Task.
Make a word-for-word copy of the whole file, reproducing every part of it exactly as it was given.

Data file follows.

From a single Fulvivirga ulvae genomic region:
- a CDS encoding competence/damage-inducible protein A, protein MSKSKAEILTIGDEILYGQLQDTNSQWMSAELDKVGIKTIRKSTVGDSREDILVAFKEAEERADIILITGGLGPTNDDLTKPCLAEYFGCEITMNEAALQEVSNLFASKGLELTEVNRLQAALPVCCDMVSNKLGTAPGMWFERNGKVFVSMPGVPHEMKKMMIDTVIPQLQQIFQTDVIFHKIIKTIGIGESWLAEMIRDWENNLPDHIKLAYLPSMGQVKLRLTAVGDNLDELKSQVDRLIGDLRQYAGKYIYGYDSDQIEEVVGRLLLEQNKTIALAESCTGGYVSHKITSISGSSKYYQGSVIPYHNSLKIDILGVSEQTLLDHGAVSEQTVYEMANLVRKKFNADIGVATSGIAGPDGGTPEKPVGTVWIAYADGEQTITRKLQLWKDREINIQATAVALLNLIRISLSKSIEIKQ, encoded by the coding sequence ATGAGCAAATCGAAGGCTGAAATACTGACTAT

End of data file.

From a single Fulvivirga ulvae genomic region:
- a CDS encoding competence/damage-inducible protein A, protein MSKSKAEILTIGDEILYGQLQDTNSQWMSAELDKVGIKTIRKSTVGDSREDILVAFKEAEERADIILITGGLGPTNDDLTKPCLAEYFGCEITMNEAALQEVSNLFASKGLELTEVNRLQAALPVCCDMVSNKLGTAPGMWFERNGKVFVSMPGVPHEMKKMMIDTVIPQLQQIFQTDVIFHKIIKTIGIGESWLAEMIRDWENNLPDHIKLAYLPSMGQVKLRLTAVGDNLDELKSQVDRLIGDLRQYAGKYIYGYDSDQIEEVVGRLLLEQNKTIALAESCTGGYVSHKITSISGSSKYYQGSVIPYHNSLKIDILGVSEQTLLDHGAVSEQTVYEMANLVRKKFNADIGVATSGIAGPDGGTPEKPVGTVWIAYADGEQTITRKLQLWKDREINIQATAVALLNLIRISLSKSIEIKQ, encoded by the coding sequence ATGAGCAAATCGAAGGCTGAAATACTGACTAT